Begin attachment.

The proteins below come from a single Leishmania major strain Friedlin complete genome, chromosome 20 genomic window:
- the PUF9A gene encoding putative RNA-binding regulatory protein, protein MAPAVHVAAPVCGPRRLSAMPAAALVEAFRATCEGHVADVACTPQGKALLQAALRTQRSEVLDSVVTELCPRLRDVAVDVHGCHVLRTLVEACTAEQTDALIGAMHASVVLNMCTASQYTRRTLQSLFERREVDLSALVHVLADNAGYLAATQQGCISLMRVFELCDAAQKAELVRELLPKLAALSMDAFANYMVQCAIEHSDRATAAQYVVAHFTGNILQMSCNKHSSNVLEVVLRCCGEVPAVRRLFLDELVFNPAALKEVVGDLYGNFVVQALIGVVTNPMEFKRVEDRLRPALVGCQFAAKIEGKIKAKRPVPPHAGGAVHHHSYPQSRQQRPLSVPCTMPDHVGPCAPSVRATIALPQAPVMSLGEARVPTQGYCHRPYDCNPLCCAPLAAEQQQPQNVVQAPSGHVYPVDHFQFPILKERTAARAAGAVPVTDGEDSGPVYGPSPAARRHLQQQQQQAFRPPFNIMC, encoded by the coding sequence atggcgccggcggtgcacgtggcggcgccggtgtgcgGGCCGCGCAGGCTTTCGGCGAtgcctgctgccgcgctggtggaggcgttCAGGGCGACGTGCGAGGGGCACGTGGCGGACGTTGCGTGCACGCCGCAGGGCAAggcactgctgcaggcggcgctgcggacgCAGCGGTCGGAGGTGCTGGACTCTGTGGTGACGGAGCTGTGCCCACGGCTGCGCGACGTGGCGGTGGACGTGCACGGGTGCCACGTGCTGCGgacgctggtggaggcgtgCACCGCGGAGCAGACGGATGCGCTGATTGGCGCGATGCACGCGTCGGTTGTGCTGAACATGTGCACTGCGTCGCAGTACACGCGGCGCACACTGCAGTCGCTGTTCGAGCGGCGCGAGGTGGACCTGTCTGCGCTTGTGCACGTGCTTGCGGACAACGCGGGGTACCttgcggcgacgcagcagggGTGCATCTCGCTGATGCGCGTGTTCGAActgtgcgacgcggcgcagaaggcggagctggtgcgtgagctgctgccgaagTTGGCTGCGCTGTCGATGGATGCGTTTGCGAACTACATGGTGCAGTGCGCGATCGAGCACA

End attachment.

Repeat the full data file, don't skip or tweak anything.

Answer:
The proteins below come from a single Leishmania major strain Friedlin complete genome, chromosome 20 genomic window:
- the PUF9A gene encoding putative RNA-binding regulatory protein, protein MAPAVHVAAPVCGPRRLSAMPAAALVEAFRATCEGHVADVACTPQGKALLQAALRTQRSEVLDSVVTELCPRLRDVAVDVHGCHVLRTLVEACTAEQTDALIGAMHASVVLNMCTASQYTRRTLQSLFERREVDLSALVHVLADNAGYLAATQQGCISLMRVFELCDAAQKAELVRELLPKLAALSMDAFANYMVQCAIEHSDRATAAQYVVAHFTGNILQMSCNKHSSNVLEVVLRCCGEVPAVRRLFLDELVFNPAALKEVVGDLYGNFVVQALIGVVTNPMEFKRVEDRLRPALVGCQFAAKIEGKIKAKRPVPPHAGGAVHHHSYPQSRQQRPLSVPCTMPDHVGPCAPSVRATIALPQAPVMSLGEARVPTQGYCHRPYDCNPLCCAPLAAEQQQPQNVVQAPSGHVYPVDHFQFPILKERTAARAAGAVPVTDGEDSGPVYGPSPAARRHLQQQQQQAFRPPFNIMC, encoded by the coding sequence atggcgccggcggtgcacgtggcggcgccggtgtgcgGGCCGCGCAGGCTTTCGGCGAtgcctgctgccgcgctggtggaggcgttCAGGGCGACGTGCGAGGGGCACGTGGCGGACGTTGCGTGCACGCCGCAGGGCAAggcactgctgcaggcggcgctgcggacgCAGCGGTCGGAGGTGCTGGACTCTGTGGTGACGGAGCTGTGCCCACGGCTGCGCGACGTGGCGGTGGACGTGCACGGGTGCCACGTGCTGCGgacgctggtggaggcgtgCACCGCGGAGCAGACGGATGCGCTGATTGGCGCGATGCACGCGTCGGTTGTGCTGAACATGTGCACTGCGTCGCAGTACACGCGGCGCACACTGCAGTCGCTGTTCGAGCGGCGCGAGGTGGACCTGTCTGCGCTTGTGCACGTGCTTGCGGACAACGCGGGGTACCttgcggcgacgcagcagggGTGCATCTCGCTGATGCGCGTGTTCGAActgtgcgacgcggcgcagaaggcggagctggtgcgtgagctgctgccgaagTTGGCTGCGCTGTCGATGGATGCGTTTGCGAACTACATGGTGCAGTGCGCGATCGAGCACA